In Vance V. Ball State University (June 24, 2013), the Supreme Court held that an employer can be held vicariously liable for supervisory harassment under Title VII only if the supervisor is empowered by the employer to take tangible employment action against the victim. This ruling clarifies the supervisor vicarious liability standard previously established in prior Supreme Court decisions (Faragher v. City of Boca Raton and Burlington Industries, Inc. v. Ellerth).

The Supreme Court ruled in Vance v. Ball State University that there is a distinction between supervisors and coworkers, based on the supervisor’s ability to make tangible employment decisions. The Supreme Court rejected the ambiguous and murky definition of the term “supervisor” found in the EEOC’s Enforcement Guidance, and held that the “ability to direct another employee’s tasks is simply insufficient” to warrant vicarious liability on the part of the employer. The Supreme Court’s decision in Vance, thus limits supervisor vicarious liability for harassment under Title VII to those supervisors who have the power to take tangible employment actions—such as the power to hire, fire, demote, transfer, and discipline.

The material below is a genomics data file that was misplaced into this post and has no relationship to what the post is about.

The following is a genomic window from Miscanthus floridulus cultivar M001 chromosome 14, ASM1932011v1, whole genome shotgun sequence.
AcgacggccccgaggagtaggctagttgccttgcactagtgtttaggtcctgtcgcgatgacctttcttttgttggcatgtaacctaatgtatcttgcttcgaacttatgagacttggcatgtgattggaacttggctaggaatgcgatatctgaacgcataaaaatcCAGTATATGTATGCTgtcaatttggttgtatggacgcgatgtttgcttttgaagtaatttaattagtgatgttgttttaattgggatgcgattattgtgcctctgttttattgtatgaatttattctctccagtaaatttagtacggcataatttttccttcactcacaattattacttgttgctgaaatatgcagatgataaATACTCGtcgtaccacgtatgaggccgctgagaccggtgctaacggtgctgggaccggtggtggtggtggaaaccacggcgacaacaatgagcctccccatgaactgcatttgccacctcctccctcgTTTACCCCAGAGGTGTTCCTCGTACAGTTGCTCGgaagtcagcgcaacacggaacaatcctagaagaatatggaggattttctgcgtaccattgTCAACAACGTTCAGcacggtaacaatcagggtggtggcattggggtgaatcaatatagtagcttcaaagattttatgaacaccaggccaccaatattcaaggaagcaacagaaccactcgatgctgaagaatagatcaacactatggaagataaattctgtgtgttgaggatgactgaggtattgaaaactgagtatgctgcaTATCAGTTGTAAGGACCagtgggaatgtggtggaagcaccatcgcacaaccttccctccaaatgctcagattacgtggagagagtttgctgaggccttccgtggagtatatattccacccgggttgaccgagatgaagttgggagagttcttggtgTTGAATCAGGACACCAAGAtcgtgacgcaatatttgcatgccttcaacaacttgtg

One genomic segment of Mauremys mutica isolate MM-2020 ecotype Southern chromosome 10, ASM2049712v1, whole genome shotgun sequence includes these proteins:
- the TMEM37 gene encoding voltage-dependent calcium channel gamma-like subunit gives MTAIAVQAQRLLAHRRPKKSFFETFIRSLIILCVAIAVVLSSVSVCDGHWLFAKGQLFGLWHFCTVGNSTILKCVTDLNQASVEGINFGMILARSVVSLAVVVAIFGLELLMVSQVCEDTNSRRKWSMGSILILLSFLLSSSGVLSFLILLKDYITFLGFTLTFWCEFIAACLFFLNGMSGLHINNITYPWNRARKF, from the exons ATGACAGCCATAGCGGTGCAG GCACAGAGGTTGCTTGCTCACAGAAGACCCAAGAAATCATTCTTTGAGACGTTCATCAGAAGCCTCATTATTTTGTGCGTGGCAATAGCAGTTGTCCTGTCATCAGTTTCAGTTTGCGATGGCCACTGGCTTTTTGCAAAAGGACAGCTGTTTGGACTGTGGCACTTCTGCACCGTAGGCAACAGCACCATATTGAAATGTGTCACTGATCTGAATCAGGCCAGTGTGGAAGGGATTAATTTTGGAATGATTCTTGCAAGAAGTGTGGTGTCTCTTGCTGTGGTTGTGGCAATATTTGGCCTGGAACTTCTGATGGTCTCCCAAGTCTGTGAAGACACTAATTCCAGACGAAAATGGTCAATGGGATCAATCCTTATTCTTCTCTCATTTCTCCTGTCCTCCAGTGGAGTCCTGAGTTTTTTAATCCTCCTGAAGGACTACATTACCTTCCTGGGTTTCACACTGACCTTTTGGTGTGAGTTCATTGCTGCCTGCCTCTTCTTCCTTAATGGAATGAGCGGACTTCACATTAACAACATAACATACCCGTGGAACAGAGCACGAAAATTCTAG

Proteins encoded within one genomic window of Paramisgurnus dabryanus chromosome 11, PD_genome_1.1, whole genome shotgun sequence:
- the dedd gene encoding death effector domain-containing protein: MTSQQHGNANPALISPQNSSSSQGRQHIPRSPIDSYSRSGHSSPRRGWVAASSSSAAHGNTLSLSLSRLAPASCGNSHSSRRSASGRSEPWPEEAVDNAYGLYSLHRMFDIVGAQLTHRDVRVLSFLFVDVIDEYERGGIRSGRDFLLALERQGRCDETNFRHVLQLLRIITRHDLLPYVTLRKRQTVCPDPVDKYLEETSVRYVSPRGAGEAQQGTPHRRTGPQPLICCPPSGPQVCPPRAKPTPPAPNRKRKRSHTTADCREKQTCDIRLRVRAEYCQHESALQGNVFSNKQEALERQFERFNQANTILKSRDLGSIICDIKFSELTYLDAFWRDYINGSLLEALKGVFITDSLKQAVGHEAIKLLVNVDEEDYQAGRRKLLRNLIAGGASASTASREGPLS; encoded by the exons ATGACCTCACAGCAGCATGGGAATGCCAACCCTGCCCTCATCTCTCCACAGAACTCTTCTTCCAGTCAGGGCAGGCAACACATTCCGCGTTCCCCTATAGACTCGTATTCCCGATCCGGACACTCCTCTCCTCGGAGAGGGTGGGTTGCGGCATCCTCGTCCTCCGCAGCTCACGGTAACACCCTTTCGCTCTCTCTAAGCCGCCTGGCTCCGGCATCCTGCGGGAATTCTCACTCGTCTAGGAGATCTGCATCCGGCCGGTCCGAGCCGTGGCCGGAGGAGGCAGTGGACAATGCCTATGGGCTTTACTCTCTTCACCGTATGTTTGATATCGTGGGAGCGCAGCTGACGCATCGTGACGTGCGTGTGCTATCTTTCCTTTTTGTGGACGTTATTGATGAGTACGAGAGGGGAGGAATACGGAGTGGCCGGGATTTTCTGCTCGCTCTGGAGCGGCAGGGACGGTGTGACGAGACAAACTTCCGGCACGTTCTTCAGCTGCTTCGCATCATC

As a result of the Vance ruling, employers should evaluate which of their employees can potentially create vicarious liability for the employer based on the employee’s potential supervisory roles and responsibility. Employers should ensure that their “supervisors” are clearly identified as such to all employees; that supervisors’ job descriptions are clear, concise, and accurate; and that supervisors are well-trained with respect to employment law, company policies prohibiting harassment and discrimination, and their supervisory obligations and responsibilities.